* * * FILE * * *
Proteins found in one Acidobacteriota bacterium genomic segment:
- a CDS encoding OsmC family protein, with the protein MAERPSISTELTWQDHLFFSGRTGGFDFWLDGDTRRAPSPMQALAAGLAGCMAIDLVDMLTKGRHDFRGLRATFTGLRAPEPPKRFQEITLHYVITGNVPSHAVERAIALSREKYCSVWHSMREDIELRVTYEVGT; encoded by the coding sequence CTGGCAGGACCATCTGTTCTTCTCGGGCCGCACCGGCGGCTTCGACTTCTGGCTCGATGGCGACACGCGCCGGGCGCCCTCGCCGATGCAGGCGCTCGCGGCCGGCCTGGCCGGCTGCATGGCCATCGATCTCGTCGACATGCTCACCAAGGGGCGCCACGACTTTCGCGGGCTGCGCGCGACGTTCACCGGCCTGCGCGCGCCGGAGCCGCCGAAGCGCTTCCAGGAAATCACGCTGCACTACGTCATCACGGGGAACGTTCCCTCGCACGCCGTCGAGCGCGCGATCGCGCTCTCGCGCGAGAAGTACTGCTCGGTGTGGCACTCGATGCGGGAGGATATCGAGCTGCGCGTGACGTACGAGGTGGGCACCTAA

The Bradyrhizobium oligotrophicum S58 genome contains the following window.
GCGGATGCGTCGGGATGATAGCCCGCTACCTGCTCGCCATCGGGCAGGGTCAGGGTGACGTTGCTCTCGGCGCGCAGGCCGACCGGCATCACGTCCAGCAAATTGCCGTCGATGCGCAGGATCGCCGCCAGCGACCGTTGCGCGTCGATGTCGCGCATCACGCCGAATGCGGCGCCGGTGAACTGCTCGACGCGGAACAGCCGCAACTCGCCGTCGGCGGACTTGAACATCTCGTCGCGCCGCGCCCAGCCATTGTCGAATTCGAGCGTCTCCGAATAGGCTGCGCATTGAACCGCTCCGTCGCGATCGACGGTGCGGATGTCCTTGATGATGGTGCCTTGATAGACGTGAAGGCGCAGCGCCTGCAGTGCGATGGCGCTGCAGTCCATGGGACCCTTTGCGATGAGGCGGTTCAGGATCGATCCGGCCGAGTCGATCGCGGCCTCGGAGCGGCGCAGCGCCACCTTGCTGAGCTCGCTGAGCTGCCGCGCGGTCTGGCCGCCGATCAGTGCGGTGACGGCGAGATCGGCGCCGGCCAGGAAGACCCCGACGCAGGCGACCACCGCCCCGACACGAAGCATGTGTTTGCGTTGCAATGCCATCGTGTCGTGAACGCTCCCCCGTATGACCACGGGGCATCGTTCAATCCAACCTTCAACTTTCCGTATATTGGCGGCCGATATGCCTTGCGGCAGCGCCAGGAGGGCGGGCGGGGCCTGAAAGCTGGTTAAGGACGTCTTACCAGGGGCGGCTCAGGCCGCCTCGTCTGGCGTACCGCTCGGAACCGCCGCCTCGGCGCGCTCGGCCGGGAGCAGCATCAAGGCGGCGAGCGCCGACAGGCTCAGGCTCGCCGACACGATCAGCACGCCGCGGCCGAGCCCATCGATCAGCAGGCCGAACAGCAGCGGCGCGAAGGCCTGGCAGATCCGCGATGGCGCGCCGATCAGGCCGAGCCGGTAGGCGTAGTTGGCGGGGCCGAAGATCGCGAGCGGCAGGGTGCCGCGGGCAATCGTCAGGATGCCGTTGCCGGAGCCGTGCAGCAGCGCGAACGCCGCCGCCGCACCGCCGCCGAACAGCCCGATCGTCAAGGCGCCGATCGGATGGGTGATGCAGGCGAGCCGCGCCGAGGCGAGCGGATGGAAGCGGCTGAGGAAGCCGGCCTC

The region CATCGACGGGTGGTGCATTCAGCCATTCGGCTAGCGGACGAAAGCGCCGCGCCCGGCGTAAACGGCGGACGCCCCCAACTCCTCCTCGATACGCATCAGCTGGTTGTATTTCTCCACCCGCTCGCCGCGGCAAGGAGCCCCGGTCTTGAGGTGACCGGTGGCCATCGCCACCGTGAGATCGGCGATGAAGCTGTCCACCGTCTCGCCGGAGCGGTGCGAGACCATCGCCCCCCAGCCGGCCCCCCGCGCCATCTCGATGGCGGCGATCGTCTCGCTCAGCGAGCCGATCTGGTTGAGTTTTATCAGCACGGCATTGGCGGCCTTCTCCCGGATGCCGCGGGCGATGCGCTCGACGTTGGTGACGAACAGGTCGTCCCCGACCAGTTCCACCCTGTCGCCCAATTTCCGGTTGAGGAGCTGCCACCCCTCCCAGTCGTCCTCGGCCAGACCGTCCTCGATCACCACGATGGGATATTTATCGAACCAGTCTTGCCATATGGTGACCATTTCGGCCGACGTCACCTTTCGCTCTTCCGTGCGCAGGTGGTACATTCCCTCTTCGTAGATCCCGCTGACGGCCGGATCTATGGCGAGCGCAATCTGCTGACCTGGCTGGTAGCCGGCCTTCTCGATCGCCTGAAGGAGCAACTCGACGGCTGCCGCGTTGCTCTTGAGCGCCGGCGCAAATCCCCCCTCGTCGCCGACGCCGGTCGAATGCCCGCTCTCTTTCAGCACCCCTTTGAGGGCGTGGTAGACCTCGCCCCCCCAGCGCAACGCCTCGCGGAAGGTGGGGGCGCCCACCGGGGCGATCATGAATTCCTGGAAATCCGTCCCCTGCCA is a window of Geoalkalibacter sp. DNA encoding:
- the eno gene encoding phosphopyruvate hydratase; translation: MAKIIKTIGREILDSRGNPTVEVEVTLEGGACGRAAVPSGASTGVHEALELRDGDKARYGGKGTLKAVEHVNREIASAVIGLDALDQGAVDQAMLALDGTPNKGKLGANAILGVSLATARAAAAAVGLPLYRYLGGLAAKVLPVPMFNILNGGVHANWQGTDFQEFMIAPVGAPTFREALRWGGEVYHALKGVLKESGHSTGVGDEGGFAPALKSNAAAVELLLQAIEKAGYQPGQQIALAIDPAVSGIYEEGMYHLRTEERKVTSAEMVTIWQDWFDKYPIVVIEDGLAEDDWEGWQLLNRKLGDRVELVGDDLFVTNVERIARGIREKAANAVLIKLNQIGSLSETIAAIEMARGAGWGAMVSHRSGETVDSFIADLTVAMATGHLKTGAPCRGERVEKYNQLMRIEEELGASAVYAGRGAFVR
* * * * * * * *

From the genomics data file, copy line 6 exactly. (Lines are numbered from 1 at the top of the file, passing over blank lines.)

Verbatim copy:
- the eno gene encoding phosphopyruvate hydratase; translation: MAKIIKTIGREILDSRGNPTVEVEVTLEGGACGRAAVPSGASTGVHEALELRDGDKARYGGKGTLKAVEHVNREIASAVIGLDALDQGAVDQAMLALDGTPNKGKLGANAILGVSLATARAAAAAVGLPLYRYLGGLAAKVLPVPMFNILNGGVHANWQGTDFQEFMIAPVGAPTFREALRWGGEVYHALKGVLKESGHSTGVGDEGGFAPALKSNAAAVELLLQAIEKAGYQPGQQIALAIDPAVSGIYEEGMYHLRTEERKVTSAEMVTIWQDWFDKYPIVVIEDGLAEDDWEGWQLLNRKLGDRVELVGDDLFVTNVERIARGIREKAANAVLIKLNQIGSLSETIAAIEMARGAGWGAMVSHRSGETVDSFIADLTVAMATGHLKTGAPCRGERVEKYNQLMRIEEELGASAVYAGRGAFVR